Finding Value in Open Source Software

by Anya Jennings on May 10, 2010

Companies look for ways to save money around every corner. While there are some places that you SHOULDN’T cut corners with, using open source software (OSS) definitely is not one of them. With cloud computing set up to be the newest take over in technology, it’s hard to pass up the ability to employ OSS within your corporation.


WebDevStudios says that one of the major benefits of open source software is public collaboration- “One of the major benefits of open source software is the public collaboration behind each project. Most open source projects are created by tens of thousands of programmers all collaborating to create, and improve upon, a flawless website framework.” I totally agree. When software is out there free and constantly being updated, you’re in a win-win situation.

When working with commercial software within your company, you might find that some features are lacking and the whole system is lackluster. This is called the “everyone is going to use this no matter what, so why make it good” syndrome. The beauty of OSS is that developers look for specific feedback on their software and are constantly looking to improve its capabilities for the public that may be using it. It’s almost like getting the love from a small business rather than the cold corporate shoulder.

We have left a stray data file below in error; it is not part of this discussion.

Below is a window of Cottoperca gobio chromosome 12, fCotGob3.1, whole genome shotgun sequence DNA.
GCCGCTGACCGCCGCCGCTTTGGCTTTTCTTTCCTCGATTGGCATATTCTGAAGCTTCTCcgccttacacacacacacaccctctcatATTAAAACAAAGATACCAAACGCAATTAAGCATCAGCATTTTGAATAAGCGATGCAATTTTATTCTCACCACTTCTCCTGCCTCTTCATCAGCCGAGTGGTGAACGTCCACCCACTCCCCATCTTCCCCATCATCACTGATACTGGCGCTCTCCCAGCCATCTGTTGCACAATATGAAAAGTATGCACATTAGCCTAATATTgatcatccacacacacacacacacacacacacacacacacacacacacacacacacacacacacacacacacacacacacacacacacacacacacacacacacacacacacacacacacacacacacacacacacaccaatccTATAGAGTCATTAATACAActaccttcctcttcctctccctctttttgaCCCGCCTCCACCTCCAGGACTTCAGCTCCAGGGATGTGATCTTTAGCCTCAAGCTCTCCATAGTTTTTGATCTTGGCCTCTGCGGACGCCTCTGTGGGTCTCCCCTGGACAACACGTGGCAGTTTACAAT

So how has open source helped to save corporate companies in the long run? In an interview on Third Nature, states “The big thing, of course, is open source is viewed as a lower-cost model. Combine that with a period when everybody was slashing budgets but still had staff. They might have been putting projects on hold because they couldn’t spend $100,000 on some BI tool or another database license. But they could still do the project by going ahead with open source.”

CRM (customer relationship management) is one area that has benefited enormously in the open source field. SplendidCRM, which is in the top 10 for open source CRM, is shifting and changing ridiculously fast and is highly customizable, with features such as an Outlook plug-in and integrated Paypal.

If you’re considering using open source software and you’re weighing the options, think of it like this.  Would you rather have software that is constantly growing and changing with the industry, or would you rather spend a ton of money on commercial software that may take months and multiple new releases for bugs to be fixed? That one necessary feature that you’ve been waiting for may require you to make a whole new purchase in proprietary software.

If the cost of licensing fees and in-house developers has you worried, take a closer look. While having an in-house developer can have higher than average prices depending on their skill set, as well as licensing fees for the source code, if you look at the opportunity cost for what you may be losing in conversions and business due to the lag in the typical enterprise software, you may be surprised.

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